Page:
Comprehensive Care for Joint Replacement Model

Brett Smith, M.D., M.S.
Hip & Knee Replacement Specialist
Andrews Institute for Orthopaedics & Sports Medicine
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 Q: What is the Comprehensive Care for Joint Replacement Model (CJR) and how Baptist Health Care and Andrews Institute is involved?
Brett Smith, M.D., M.S.: Andrews Institute and Baptist Health Care got involved early on in the CJR program. It's been amazing. The initial thought was to save money for the system in terms of Medicare and eventually private insurers, but really it's much bigger than that; we're taking better care of patients. The outcomes are better, our readmission rates are lower. The complications are lower. It's just been a huge benefit to the patient. Really the secondary gain is the financial impact which was the initial intent of the program – but really it's turned out to be the best thing for the patient.
 Q: How does CJR impact patients?
Brett Smith, M.D., M.S.: It's pretty much all about rapid recovery. We have found out from the programs that started this whole process that the faster the patient gets back to their normal life the better off they are in terms of reducing complications. So physical therapy is involved, the hospital is involved and the real focus is in the patient the family and outpatient therapy.
 Q: How does CJR impact Medicare?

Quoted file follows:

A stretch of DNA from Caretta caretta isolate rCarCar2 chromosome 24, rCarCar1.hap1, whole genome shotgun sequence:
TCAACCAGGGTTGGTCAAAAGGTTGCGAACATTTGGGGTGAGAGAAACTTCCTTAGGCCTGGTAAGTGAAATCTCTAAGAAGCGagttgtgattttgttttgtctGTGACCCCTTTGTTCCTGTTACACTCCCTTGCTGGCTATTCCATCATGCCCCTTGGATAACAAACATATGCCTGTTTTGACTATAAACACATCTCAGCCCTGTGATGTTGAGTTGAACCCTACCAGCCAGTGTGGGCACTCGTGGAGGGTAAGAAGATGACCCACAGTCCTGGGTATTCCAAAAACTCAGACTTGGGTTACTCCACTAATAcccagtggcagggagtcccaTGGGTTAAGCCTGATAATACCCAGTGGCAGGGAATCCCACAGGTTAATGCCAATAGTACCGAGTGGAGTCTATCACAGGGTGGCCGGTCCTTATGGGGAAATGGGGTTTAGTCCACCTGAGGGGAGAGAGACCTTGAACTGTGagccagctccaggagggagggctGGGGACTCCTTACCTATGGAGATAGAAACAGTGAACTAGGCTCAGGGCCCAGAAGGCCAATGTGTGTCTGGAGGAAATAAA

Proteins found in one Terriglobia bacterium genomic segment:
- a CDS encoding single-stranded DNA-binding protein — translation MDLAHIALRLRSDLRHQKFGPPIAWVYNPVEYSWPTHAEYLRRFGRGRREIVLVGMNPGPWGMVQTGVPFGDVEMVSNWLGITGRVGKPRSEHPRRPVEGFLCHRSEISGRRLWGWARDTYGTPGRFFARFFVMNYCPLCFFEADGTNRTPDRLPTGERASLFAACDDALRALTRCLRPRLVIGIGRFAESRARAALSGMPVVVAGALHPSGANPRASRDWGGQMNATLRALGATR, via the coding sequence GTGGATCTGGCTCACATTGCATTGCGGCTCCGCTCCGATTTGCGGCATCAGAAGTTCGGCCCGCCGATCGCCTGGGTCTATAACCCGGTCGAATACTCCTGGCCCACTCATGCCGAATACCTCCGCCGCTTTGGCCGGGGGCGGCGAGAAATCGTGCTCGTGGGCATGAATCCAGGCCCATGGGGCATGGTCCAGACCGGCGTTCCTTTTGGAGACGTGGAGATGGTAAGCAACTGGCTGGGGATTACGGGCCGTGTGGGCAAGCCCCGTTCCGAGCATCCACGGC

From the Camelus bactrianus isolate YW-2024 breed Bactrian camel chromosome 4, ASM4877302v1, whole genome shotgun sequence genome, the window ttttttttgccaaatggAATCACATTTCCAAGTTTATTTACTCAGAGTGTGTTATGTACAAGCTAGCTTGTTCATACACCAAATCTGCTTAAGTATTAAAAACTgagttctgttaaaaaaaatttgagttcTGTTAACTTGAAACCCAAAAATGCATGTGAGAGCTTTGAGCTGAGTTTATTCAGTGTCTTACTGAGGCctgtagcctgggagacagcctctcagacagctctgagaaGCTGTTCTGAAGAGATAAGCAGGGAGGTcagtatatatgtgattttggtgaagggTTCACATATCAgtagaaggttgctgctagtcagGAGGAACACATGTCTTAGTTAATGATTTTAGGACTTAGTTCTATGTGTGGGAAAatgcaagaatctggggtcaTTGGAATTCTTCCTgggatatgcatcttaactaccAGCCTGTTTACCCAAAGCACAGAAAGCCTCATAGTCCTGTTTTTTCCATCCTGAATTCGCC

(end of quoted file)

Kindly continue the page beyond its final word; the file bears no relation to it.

Brett Smith, M.D., M.S.: So the first year in the program Andrews Institute and Baptist Health Care and our total joint program ended up saving a lot of money for the system (that being Medicare and Medicaid), and in return we got some of that money back and as a bonus for doing such a great job. We were the only health system in the area to receive an ‘excellent’ rating in the year one results.
 Q: Talk about the future of the CJR program and how that will impact health systems.
Brett Smith, M.D., M.S.: Before this program we thought we're doing a pretty good job. We came into this excited but nervous, and we found out that we were up to par with reducing complications, but we had little things we could change and alter and make it better for the patient and better for the system. As I said before, you know, the best part about this is in the last year of the program, I can think of one readmission and that's it. For one patient out of my 450 cases a year, it's pretty amazing and it’s exciting.


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